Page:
Dr. Ladapo is the Surgeon General of the State of Florida, picked by Governor Ron DeSantis to forge and explain the state’s health decisions and priorities to the public in the midst of a grave crisis. He has faced down the national press time and time again with Zen-like wisdom. He seems emotionally unflappable while also sticking to the science as he understands it. He is the only public health official in the country who has been upfront about the limits of the vaccines and warned healthy young people that they don’t need them. 

What we learn from this book is that he has been a warrior against pseudoscience from the very beginning of this pandemic and the government response. After the lockdowns, most scientists and health professionals fell silent, fearing reputational and financial loss. Dr. Ladapo was different, On March 24, 2020, still within the window of “15 Days to Flatten the Curve,” he wrote in USA Today:

We are fretting and we are fuming. As a country, we have been caught miserably flat-footed after receiving warnings about what lay ahead when cases of Covid-19 began exploding in Wuhan, China. Messages from local and state leaders about how to respond to the pandemic change almost daily—a sure sign they have no idea what they are doing. Shutdowns are happening here in California and in New York, and will probably spread to the rest of the nation….

Here’s the problem: Because of the (understandable) fear and hysteria of the moment, few US leaders are seriously talking about the endgame. The epidemiologic models I’ve seen indicate that the shutdowns and school closures will temporarily slow the virus’ spread, but when they’re lifted, we will essentially emerge right back where we started. And, by the way, no matter what, our hospitals will still be overwhelmed. There has already been too much community spread to prevent this inevitability.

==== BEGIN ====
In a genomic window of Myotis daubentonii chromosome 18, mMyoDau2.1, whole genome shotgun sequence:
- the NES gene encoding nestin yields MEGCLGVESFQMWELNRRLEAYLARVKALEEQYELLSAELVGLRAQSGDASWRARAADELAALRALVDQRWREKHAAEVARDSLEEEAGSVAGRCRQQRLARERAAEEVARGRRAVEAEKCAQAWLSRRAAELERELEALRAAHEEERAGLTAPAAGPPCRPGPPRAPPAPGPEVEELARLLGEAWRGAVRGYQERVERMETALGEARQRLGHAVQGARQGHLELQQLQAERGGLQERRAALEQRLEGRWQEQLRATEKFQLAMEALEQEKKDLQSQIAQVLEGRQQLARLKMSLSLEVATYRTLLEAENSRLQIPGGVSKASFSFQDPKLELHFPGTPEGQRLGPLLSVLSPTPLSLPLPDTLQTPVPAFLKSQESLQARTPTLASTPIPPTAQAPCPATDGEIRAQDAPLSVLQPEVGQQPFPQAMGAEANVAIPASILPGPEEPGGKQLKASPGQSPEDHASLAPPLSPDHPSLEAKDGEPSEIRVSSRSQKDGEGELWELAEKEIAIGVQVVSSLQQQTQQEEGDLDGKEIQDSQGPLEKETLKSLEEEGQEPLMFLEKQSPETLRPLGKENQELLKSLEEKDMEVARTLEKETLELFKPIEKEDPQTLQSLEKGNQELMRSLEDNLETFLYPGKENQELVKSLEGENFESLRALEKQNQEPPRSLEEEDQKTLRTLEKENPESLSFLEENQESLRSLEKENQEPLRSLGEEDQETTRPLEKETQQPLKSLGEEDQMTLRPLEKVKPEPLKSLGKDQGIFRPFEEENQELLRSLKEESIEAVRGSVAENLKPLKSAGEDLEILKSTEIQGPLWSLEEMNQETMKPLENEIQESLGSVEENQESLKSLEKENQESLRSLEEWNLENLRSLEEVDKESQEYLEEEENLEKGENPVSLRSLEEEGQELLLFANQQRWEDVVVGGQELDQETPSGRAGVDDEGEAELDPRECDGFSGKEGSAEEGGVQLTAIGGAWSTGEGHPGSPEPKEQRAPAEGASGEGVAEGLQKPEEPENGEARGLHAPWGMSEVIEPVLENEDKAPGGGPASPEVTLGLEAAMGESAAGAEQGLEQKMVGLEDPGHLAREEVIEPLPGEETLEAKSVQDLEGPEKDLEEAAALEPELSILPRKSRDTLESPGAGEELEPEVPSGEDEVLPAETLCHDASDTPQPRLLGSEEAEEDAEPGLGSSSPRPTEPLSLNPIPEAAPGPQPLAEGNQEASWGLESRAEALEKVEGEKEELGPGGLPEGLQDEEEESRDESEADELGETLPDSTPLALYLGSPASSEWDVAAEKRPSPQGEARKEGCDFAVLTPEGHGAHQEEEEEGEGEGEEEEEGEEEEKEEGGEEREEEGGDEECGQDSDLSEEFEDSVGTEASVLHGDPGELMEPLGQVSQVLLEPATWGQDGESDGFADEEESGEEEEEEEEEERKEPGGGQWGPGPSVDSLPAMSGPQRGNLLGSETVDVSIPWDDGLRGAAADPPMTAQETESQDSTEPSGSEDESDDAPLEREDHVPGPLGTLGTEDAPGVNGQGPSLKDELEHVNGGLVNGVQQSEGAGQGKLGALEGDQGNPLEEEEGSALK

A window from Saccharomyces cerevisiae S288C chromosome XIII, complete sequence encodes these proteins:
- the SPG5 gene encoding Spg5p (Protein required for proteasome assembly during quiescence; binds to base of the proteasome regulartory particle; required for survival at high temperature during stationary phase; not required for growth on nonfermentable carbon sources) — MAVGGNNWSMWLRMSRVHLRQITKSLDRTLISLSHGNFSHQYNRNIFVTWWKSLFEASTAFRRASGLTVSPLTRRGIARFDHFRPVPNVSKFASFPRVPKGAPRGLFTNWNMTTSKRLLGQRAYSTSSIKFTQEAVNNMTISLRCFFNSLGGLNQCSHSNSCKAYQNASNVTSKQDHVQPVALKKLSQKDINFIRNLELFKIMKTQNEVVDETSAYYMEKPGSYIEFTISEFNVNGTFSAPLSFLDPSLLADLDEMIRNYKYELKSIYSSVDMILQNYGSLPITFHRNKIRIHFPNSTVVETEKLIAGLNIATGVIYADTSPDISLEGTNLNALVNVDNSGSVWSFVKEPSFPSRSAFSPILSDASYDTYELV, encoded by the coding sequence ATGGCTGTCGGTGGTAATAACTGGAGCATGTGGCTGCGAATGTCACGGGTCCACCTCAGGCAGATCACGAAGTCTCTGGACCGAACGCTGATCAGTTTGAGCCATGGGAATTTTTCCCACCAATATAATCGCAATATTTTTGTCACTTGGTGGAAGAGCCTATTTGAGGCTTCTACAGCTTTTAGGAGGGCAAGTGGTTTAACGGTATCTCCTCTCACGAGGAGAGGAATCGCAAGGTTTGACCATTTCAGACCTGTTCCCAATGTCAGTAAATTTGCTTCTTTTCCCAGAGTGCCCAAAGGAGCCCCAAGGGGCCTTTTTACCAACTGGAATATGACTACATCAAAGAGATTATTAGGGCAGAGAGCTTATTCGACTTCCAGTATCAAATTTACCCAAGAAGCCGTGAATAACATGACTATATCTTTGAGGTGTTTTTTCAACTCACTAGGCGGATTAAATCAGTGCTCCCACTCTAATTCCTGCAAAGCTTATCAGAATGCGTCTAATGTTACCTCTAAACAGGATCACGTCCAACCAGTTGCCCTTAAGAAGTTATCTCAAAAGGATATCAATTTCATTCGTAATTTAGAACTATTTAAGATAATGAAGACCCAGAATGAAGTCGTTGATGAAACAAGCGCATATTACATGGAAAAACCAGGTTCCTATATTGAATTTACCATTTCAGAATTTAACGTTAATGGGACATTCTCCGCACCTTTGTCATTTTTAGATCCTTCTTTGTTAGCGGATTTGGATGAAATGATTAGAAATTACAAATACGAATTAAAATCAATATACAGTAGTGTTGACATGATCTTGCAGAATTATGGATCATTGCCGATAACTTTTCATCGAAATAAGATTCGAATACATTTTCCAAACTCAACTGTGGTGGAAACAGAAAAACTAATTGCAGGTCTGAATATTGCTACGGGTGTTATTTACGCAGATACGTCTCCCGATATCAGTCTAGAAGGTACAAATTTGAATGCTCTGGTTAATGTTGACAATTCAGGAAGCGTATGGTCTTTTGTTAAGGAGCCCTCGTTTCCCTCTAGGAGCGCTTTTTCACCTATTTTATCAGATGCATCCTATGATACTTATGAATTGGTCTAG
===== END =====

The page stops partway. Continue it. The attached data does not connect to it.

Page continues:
We don’t have a totalitarian government like China, and we value our civil liberties too much to take the measures (i.e., total lockdown) that would be needed to rapidly decrease the infection rate to zero. This means that, even with shutdowns, the virus will still spread. Unfortunately, this also means that rates of “community immunity,” often referred to as “herd immunity,” will slow. As a result, we will always be vulnerable to the virus spreading rapidly again as soon as shutdown measures are lifted, unless they are immediately reimplemented—over and over and over again.

Was he the first post-lockdown voice from public health profoundly to object in a public forum of this magnitude? Perhaps so. Consider the bravery and presence of mind it required to write those sentences. The entire country was on a wartime footing with unprecedented horribles taking place. The media was screaming “Run for your lives” but most of us weren’t even allowed out of our homes to do that. 

These were utterly crazy times. The whole world was going bonkers. And yet this man kept his cool. 

This book explains where his cool comes from. You see, he is the son of an immigrant from Nigeria, born 1979. A math and science whiz, he attended Wake Forest and then entered Harvard Medical School. While he was involved in his studies, he noted the existence of the Kennedy School of Government and enrolled there too. On graduation day, he was granted a MD plus a PhD in public policy. So essentially: the highest credentials in two fields that this country offers. He became professor of medicine at New York University and then the University of California, Los Angeles.